Life 

Adult coloring books use a childhood activity for therapeutic relaxation

Allie Langohr
Life Reporter

A new trend based on an old trick may be able to help people de-stress this semester.

Colouring books are making a comeback, but this time, it’s the adults who are cashing in.

Adult colouring books differ from children’s colouring books in the complexity and subject matter of the designs.

For example, adult colouring books feature intricate nature scenes, city landscapes and mandalas that emphasize relaxation and balance. The colouring spaces are smaller, promoting more attention to detail.

The books are available at Indigo stores, as well as online on websites like Amazon.ca. Companies like Colorama offer package deals including regular size books, pocket-sized books and even colouring utensils.

The rise in colouring books designed and marketed specifically for adults has been beneficial for both therapists and their patients, said Ana Seara, an art therapist at Sunnybrook Health Sciences Centre.

Seara, who has worked with military veterans and palliative patients and their families for 15 years often encourages her patients to use colouring books, but this new trend makes finding suitable images much easier.

“You want to select images that aren’t putting down your residents,” said Seara. “You want to pick images that reflect their age. To hear about these adult colouring books coming out now, it’s great because we’re
always trying to collect these resources.” 

Carly Whitehead, first year child and youth worker at Humber College said colouring books allow her to feel the benefits of art therapy without the pressure of creating something from scratch.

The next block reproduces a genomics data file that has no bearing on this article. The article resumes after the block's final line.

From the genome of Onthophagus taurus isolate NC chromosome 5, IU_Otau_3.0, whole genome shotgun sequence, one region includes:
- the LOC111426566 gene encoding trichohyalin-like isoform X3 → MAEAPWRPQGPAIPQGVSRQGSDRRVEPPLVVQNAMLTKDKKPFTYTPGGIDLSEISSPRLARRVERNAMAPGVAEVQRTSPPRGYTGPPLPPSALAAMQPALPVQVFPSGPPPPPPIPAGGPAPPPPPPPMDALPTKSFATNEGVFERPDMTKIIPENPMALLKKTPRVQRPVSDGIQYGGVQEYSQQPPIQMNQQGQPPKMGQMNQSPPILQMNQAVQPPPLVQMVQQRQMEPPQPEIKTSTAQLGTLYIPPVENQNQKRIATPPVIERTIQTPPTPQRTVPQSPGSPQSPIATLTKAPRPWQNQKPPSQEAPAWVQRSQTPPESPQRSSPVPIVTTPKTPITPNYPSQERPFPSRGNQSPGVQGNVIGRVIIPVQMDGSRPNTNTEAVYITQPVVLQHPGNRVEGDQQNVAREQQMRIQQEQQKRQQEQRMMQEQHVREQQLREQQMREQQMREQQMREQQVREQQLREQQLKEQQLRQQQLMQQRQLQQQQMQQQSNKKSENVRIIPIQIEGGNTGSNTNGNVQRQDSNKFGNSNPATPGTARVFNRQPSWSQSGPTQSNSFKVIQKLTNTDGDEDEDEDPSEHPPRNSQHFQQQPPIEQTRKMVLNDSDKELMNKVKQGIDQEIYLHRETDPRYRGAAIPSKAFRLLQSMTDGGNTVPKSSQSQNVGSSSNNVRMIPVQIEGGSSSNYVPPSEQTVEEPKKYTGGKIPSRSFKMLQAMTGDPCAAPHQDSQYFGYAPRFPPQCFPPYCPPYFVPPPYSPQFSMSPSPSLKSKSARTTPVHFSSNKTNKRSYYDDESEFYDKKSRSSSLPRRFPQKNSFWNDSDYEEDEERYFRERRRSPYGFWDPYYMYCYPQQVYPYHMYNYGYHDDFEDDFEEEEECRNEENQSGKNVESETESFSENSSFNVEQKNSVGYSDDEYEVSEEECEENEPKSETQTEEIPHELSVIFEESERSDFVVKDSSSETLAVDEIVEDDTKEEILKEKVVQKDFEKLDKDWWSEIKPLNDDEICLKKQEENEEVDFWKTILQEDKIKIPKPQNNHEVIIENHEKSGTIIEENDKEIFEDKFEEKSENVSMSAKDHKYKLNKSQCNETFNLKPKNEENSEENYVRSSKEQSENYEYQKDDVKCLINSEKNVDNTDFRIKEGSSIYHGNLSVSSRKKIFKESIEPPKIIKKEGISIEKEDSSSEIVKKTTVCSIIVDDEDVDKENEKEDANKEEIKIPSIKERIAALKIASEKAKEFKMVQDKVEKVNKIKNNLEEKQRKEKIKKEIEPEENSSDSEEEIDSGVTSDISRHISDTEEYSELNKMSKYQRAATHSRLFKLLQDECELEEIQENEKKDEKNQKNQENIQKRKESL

“It takes away the stress of having to draw something first,” said Whitehead. “It’s easier to just colour something in than to think of something to draw and deem it worthy enough to start colouring it in.”

Whitehead started using colouring books as a way of relaxing since taking a therapeutic activities course as part of the Child and Youth Worker program at Humber.

“We did a lot of crafts. At first I thought it was dumb, but as I kept doing it I realized that this is actually really relaxing. It kind of brings you back to when you were a kid,” she said.

Now, simply opening the colouring book and seeing her strokes on the page have an immediate calming effect, especially when trying to fall asleep at night, said Whitehead.

“I feel relaxed and creative. When I’m done, I feel relieved. You feel like you’ve let go of something that was bothering you.”

Jatinder Virk, a second year business management student at Humber, said he usually ends up on YouTube when trying to de-stress, and the new trend brings up fond old memories.

“Colouring books are kind of old school, but really helpful. It was totally out of my mind, but that was a really good time when I used to do it,” he said.

Seara urges using colouring books to explore their de-stressing potential in ways that the user is comfortable with.

“Besides the colouring books, the media you use, whether it be markers, pastels, pencil crayons, all of that should be considered,” said Seara.

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